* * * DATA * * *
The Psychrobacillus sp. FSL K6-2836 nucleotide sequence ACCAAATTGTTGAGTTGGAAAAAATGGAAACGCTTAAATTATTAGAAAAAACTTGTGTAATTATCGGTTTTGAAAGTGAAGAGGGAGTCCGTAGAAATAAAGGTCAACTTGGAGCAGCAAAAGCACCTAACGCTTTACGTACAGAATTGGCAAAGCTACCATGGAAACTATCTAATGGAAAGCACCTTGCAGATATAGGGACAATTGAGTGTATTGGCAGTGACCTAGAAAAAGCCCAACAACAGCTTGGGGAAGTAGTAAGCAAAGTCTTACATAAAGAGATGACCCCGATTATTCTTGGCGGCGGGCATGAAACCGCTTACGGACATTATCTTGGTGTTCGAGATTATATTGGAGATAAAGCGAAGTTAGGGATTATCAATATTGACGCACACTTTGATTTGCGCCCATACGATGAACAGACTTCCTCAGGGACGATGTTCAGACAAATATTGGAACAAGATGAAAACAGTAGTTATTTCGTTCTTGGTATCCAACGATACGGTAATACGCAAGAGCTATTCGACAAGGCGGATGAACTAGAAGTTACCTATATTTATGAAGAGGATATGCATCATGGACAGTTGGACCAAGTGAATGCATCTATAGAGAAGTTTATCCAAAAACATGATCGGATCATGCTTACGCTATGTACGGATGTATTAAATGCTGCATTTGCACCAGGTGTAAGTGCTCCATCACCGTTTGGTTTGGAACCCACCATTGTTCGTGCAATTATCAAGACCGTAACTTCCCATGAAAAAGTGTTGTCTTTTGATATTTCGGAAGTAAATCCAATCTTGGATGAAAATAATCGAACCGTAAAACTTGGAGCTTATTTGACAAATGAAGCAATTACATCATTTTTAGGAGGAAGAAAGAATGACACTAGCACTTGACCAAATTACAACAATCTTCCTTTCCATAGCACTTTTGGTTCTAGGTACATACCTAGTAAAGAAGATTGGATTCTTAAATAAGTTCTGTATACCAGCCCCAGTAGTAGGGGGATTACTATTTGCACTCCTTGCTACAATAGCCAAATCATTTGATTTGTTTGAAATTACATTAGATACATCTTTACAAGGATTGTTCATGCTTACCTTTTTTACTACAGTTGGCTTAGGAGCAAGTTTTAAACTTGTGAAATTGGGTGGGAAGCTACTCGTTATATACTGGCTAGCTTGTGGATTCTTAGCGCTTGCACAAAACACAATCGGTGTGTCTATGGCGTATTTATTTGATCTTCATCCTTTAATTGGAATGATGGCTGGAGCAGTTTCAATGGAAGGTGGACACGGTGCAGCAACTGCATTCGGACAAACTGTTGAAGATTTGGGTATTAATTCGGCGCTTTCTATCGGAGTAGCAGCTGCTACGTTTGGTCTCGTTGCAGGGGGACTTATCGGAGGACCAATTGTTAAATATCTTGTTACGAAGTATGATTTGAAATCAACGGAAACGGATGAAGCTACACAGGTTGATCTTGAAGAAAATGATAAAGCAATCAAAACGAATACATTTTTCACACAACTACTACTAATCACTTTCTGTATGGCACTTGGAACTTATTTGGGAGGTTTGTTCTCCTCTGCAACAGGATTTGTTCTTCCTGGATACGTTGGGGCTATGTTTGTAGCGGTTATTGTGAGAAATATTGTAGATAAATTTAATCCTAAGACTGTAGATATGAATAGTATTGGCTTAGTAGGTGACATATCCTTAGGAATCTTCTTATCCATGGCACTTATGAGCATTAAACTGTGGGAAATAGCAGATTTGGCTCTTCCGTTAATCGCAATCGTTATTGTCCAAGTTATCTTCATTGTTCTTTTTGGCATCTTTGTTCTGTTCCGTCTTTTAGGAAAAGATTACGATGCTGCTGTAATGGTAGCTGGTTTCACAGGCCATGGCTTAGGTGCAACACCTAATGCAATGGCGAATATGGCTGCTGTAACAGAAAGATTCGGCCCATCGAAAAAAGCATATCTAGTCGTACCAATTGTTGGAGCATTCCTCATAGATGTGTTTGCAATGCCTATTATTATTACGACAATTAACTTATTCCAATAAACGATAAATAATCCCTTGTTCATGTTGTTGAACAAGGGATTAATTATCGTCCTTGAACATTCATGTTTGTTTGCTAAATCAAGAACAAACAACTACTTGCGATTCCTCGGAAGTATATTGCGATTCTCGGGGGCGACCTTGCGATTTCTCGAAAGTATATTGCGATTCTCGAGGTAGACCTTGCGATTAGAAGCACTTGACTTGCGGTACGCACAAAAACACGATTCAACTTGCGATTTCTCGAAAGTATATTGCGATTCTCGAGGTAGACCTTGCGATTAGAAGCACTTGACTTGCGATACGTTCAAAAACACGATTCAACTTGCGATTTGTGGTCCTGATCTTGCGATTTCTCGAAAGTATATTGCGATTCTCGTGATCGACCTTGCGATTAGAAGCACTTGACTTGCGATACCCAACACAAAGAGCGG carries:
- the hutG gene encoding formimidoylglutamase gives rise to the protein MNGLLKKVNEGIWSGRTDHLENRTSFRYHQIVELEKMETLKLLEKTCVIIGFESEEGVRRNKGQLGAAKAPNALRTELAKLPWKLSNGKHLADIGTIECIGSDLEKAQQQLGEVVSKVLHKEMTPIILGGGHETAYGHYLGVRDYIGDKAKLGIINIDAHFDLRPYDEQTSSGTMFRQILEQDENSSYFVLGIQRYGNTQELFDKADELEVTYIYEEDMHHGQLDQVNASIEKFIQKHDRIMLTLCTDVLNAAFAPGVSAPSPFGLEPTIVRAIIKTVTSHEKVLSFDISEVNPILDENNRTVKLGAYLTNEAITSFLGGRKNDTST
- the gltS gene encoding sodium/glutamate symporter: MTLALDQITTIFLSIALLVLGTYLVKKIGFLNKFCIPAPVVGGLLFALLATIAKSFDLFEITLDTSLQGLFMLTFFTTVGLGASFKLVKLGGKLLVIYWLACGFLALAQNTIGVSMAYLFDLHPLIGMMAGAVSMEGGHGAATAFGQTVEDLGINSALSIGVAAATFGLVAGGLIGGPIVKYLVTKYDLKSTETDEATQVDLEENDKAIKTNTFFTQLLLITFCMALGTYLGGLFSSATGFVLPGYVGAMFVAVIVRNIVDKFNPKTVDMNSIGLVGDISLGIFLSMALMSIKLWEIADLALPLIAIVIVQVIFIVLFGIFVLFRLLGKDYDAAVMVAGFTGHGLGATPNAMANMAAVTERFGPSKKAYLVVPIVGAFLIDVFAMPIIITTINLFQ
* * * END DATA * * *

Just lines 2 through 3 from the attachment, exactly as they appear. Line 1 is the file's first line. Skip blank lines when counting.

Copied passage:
- the hutG gene encoding formimidoylglutamase gives rise to the protein MNGLLKKVNEGIWSGRTDHLENRTSFRYHQIVELEKMETLKLLEKTCVIIGFESEEGVRRNKGQLGAAKAPNALRTELAKLPWKLSNGKHLADIGTIECIGSDLEKAQQQLGEVVSKVLHKEMTPIILGGGHETAYGHYLGVRDYIGDKAKLGIINIDAHFDLRPYDEQTSSGTMFRQILEQDENSSYFVLGIQRYGNTQELFDKADELEVTYIYEEDMHHGQLDQVNASIEKFIQKHDRIMLTLCTDVLNAAFAPGVSAPSPFGLEPTIVRAIIKTVTSHEKVLSFDISEVNPILDENNRTVKLGAYLTNEAITSFLGGRKNDTST
- the gltS gene encoding sodium/glutamate symporter: MTLALDQITTIFLSIALLVLGTYLVKKIGFLNKFCIPAPVVGGLLFALLATIAKSFDLFEITLDTSLQGLFMLTFFTTVGLGASFKLVKLGGKLLVIYWLACGFLALAQNTIGVSMAYLFDLHPLIGMMAGAVSMEGGHGAATAFGQTVEDLGINSALSIGVAAATFGLVAGGLIGGPIVKYLVTKYDLKSTETDEATQVDLEENDKAIKTNTFFTQLLLITFCMALGTYLGGLFSSATGFVLPGYVGAMFVAVIVRNIVDKFNPKTVDMNSIGLVGDISLGIFLSMALMSIKLWEIADLALPLIAIVIVQVIFIVLFGIFVLFRLLGKDYDAAVMVAGFTGHGLGATPNAMANMAAVTERFGPSKKAYLVVPIVGAFLIDVFAMPIIITTINLFQ